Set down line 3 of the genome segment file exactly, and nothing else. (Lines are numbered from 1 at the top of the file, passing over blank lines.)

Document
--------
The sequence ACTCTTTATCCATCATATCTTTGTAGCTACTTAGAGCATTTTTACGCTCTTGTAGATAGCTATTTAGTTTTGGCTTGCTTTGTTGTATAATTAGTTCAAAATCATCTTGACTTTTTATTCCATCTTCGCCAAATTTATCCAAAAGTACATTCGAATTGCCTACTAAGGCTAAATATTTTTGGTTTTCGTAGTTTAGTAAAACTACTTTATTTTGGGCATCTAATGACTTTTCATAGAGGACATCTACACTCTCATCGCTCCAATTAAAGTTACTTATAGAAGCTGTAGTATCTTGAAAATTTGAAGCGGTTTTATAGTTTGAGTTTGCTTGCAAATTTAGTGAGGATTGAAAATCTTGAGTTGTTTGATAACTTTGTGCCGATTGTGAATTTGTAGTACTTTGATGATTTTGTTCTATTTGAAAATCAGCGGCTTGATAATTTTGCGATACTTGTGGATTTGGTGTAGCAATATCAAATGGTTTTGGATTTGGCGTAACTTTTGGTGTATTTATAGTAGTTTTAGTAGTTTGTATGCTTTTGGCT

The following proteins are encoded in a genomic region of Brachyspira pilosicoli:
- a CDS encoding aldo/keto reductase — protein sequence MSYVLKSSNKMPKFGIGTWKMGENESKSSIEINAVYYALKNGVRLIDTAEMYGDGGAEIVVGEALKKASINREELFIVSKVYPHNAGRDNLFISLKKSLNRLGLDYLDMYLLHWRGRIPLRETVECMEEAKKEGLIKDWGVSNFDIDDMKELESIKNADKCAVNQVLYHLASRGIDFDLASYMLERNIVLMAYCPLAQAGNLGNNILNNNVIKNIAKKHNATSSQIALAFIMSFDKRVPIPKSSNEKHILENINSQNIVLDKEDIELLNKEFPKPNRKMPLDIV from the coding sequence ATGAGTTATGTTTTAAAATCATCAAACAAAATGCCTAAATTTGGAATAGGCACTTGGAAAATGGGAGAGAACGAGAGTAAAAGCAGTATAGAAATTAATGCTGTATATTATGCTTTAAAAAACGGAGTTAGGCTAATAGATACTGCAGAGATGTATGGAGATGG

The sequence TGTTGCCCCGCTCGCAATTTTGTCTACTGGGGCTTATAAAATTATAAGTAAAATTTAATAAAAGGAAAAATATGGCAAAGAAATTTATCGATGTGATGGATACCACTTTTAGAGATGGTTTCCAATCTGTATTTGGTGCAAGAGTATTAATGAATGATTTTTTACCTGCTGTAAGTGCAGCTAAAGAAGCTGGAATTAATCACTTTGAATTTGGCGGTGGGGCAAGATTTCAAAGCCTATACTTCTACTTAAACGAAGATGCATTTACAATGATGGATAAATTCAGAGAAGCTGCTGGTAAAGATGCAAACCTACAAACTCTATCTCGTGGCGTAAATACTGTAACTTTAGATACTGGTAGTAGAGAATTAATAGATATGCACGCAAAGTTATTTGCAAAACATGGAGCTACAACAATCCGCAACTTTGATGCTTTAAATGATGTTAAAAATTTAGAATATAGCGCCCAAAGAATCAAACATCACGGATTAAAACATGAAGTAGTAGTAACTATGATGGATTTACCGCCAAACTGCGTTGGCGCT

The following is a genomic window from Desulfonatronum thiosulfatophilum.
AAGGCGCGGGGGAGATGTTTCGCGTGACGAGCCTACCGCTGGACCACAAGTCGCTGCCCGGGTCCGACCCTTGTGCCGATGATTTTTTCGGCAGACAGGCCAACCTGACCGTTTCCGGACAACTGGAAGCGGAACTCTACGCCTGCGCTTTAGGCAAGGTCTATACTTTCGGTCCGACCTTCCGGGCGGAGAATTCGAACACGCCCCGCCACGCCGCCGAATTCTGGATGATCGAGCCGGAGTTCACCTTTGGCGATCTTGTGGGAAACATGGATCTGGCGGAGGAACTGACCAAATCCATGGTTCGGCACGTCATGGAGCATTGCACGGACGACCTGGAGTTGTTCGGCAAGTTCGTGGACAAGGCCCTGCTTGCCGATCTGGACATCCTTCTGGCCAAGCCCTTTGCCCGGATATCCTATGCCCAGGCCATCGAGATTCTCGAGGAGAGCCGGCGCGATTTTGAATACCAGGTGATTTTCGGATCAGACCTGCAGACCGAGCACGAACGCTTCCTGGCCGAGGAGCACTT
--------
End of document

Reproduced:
- a CDS encoding aldo/keto reductase — protein sequence MSYVLKSSNKMPKFGIGTWKMGENESKSSIEINAVYYALKNGVRLIDTAEMYGDGGAEIVVGEALKKASINREELFIVSKVYPHNAGRDNLFISLKKSLNRLGLDYLDMYLLHWRGRIPLRETVECMEEAKKEGLIKDWGVSNFDIDDMKELESIKNADKCAVNQVLYHLASRGIDFDLASYMLERNIVLMAYCPLAQAGNLGNNILNNNVIKNIAKKHNATSSQIALAFIMSFDKRVPIPKSSNEKHILENINSQNIVLDKEDIELLNKEFPKPNRKMPLDIV from the coding sequence ATGAGTTATGTTTTAAAATCATCAAACAAAATGCCTAAATTTGGAATAGGCACTTGGAAAATGGGAGAGAACGAGAGTAAAAGCAGTATAGAAATTAATGCTGTATATTATGCTTTAAAAAACGGAGTTAGGCTAATAGATACTGCAGAGATGTATGGAGATGG